This is the top story from our daily newsletter published on August 13, 2020. To have this and more delivered directly to your inbox scroll down and enter your email or click here to sign up. Cover: Chicago, Illinois.
Businesses Being Blown Away From Windy City: Following a police shooting on Chicago’s South Side Sunday night, hundreds of people streamed into downtown Chicago early Monday “smashing the windows of dozens of businesses and making off with merchandise, cash machines and anything else they could carry,” according to the Associated Press. “Police Superintendent David Brown told reporters that the Sunday afternoon shooting of the man who had opened fire on officers apparently prompted a social media post that urged people to form a car caravan and converge on the business and shopping district.” Here is what both sides are saying about the Sunday shooting and subsequent looting.
On the Left: A press release from Black Lives Matter Chicago states that on “August 9, 2020, Chicago police shot another Black person in Englewood. Chicago police allege that they stopped someone who they suspected of possessing a gun. Next, the young person ran away, rightfully fearing for his safety in this dangerous interaction with racist armed police. The cops then pursued him on foot, going directly against the DOJ recommendation to eliminate foot chases. The chase culminated in CPD shooting that young person, creating violence out of a situation where no one was in danger. CPD claims the victim shot first and that they found a gun on the scene. These details are uncorroborated, partially because CPD also claims there is no body camera footage available for this interaction. This is a clear violation of state law and CPD policy and another example of police showing a lack of transparency.” According to NBC 5 Chicago, “Members of Black Lives Matter held a solidarity rally on Monday night with the more than 100 individuals who were arrested after the night of looting and unrest in Chicago. “I don’t care if someone decides to loot a Gucci or a Macy’s or a Nike store, because that makes sure that person eats,” Ariel Atkins, a BLM organizer, said. “That makes sure that person has clothes. That is reparations,” Atkins said. “Anything they wanted to take, they can take it because these businesses have insurance.”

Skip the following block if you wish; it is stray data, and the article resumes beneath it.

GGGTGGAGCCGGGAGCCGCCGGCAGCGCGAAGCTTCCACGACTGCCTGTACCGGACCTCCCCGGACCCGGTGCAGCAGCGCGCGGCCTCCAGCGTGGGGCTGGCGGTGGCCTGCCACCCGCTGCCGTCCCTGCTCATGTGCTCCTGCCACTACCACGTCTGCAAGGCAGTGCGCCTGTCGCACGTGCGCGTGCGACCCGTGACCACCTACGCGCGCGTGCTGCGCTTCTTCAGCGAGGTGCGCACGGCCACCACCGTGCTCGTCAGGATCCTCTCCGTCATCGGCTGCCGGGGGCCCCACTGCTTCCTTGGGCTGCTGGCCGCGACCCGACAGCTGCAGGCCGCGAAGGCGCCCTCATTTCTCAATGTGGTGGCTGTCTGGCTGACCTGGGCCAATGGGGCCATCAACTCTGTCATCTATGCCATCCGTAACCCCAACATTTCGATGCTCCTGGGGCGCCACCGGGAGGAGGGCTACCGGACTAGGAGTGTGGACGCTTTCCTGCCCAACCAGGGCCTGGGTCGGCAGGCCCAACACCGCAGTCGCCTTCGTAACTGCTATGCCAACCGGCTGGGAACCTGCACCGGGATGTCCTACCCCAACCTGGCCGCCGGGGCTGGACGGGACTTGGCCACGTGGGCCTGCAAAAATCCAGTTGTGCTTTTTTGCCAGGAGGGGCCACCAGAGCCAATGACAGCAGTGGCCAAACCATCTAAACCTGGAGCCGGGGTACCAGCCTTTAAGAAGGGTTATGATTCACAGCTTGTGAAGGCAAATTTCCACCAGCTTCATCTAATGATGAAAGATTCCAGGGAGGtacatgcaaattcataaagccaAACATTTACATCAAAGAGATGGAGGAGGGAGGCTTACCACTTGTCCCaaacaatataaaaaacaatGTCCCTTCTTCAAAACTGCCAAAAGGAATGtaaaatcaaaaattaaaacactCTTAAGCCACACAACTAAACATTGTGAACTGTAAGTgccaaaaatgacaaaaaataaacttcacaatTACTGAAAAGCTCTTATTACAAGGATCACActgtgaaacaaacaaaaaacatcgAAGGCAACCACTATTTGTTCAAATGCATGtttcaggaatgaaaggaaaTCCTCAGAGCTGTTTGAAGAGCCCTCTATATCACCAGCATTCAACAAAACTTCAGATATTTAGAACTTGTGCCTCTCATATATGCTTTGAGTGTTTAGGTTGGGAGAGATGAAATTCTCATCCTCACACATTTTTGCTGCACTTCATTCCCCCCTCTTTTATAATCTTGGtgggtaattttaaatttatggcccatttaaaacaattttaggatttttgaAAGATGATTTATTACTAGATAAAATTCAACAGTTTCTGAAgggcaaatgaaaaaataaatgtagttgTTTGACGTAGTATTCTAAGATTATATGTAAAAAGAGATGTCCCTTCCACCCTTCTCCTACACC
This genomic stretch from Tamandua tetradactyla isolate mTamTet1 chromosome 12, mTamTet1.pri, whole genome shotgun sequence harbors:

On the Right: The Wall Street Journal Editorial Board says “the narrative of peaceful protesters set upon by bloodthirsty law enforcement officers in [cities like] Portland [and Chicago] is becoming unsustainable even for progressives.” In Portland, “Mayor Ted Wheeler, who ostentatiously denounced the Trump Administration’s efforts to protect the federal courthouse, had a rendezvous with reality after people tried to set ablaze a police precinct on Wednesday night. ‘When you commit arson with an accelerant in an attempt to burn down a building that is occupied by people that you have intentionally trapped inside,’ he said, ‘you are not demonstrating. You are attempting to commit murder.'” In Chicago, “Mayor Lori Lightfoot agreed that the melee had nothing to do with a protest. ‘This was straight-up felony criminal conduct,’ she said. ‘This was an assault on our city.’” The WSJ Ed-Board says, “All of this raises the question of how long the mainstream press and Democratic politicians can publicly maintain the fiction that violence surrounding ‘mostly peaceful’ protests is a nuisance of little consequence and that the real villains are the police.” To that end, Joseph A. Wulfsohn of Fox News wrote Tuesday that “MSNBC skipped coverage of the Chicago riots during prime time, and CNN aired less than 3 minutes.” The WSJ Ed-Board concludes that “The longer this willful distortion continues, the longer the economic immiseration of places like Chicago will persist even after the pandemic ends.”
Flag This: Regardless of which side you agree with above, here is why the latest unrest is an issue for the Windy City. Three years ago, in 2017, S&P Global Ratings and Moody’s gave Illinois the lowest bond rating on record for a state. Investors use credit ratings as a way to assess the riskiness of a particular city, state, or country’s bonds. The lower the rating, the higher the interest rate on any debt that is issued. At the time, Robert Wimmel, head of municipal fixed income for BMO Global Asset Management said, “I wouldn’t advise an individual to purchase [Illinois] bonds.” At the end of last year, Lord Abbett, an investment management company, echoed that sentiment in a research note. More specifically, Eric M. Friedland, CFA, Director of Municipal Bond Research said, “The city of Chicago and the state of Illinois may have alleviated some near term risk with their proposed budgets, but will need to identify new sources of revenue in the long-run.” Friedland says that, “while the City and the State are known for having outsized unfunded pensions, they’re also recognized for their large and diverse tax bases, and are home to the headquarters of numerous Fortune 500 companies.” Said another way, despite Illinois’ horrific balance sheet, they’ve been able to fall-back on a large tax base of name-brand companies that call Chicago home. This includes tech-giants like Apple, retail icons like Old Navy, and pharmacy chains like CVS. The problem, however, is that all three of these companies had their windows smashed and stores looted. Best Buy and Yves Saint Laurent’s Gold Coast shop was also collateral damage as were small mom-and-pop shops like the one owned by Yogi Dalal, who had his liquor store vandalized. What this means is that, as a business owner you now have second thoughts about investing in a place like Chicago. If you’re Tim Cook, the CEO of Apple, or Yogi Dalal the owner of a local liquor store, this is scarring and causes hesitation. Hesitation leads to less investment. Less investment leads to less jobs. Less jobs leads to less taxes. Less of a “diversified tax base”, as Mr. Friedland mentions above, leads to more assumed risk from rating agencies like S&P and Moody’s. More risk means higher interest rates, which makes it harder to borrow to fund obligations like pension funds, and the whole thing creates a self-fulfilling downward spiral. If the unrest in Chicago is unrelenting, current and future businesses may simply be blown away. This would not be good for the Windy City.